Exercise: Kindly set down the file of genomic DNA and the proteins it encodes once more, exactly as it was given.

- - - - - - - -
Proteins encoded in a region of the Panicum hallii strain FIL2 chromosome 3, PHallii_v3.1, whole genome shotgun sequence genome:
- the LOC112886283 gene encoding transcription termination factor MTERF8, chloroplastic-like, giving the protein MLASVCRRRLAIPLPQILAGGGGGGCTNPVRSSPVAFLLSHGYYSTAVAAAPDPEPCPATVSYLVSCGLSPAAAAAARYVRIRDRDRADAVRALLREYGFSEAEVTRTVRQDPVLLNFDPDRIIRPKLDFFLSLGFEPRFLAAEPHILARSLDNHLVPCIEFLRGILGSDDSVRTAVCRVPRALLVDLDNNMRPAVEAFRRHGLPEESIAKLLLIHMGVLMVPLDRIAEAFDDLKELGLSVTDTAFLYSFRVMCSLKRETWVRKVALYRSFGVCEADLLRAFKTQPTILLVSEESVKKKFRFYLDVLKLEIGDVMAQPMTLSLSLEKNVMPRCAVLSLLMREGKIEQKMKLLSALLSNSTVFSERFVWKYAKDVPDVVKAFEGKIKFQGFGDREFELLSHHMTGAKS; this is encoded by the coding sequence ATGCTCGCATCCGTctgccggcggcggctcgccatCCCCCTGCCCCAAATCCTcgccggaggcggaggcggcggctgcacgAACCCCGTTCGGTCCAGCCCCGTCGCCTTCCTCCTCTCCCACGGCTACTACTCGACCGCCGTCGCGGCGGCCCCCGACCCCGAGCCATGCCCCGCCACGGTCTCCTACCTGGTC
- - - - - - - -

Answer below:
Proteins encoded in a region of the Panicum hallii strain FIL2 chromosome 3, PHallii_v3.1, whole genome shotgun sequence genome:
- the LOC112886283 gene encoding transcription termination factor MTERF8, chloroplastic-like, giving the protein MLASVCRRRLAIPLPQILAGGGGGGCTNPVRSSPVAFLLSHGYYSTAVAAAPDPEPCPATVSYLVSCGLSPAAAAAARYVRIRDRDRADAVRALLREYGFSEAEVTRTVRQDPVLLNFDPDRIIRPKLDFFLSLGFEPRFLAAEPHILARSLDNHLVPCIEFLRGILGSDDSVRTAVCRVPRALLVDLDNNMRPAVEAFRRHGLPEESIAKLLLIHMGVLMVPLDRIAEAFDDLKELGLSVTDTAFLYSFRVMCSLKRETWVRKVALYRSFGVCEADLLRAFKTQPTILLVSEESVKKKFRFYLDVLKLEIGDVMAQPMTLSLSLEKNVMPRCAVLSLLMREGKIEQKMKLLSALLSNSTVFSERFVWKYAKDVPDVVKAFEGKIKFQGFGDREFELLSHHMTGAKS; this is encoded by the coding sequence ATGCTCGCATCCGTctgccggcggcggctcgccatCCCCCTGCCCCAAATCCTcgccggaggcggaggcggcggctgcacgAACCCCGTTCGGTCCAGCCCCGTCGCCTTCCTCCTCTCCCACGGCTACTACTCGACCGCCGTCGCGGCGGCCCCCGACCCCGAGCCATGCCCCGCCACGGTCTCCTACCTGGTC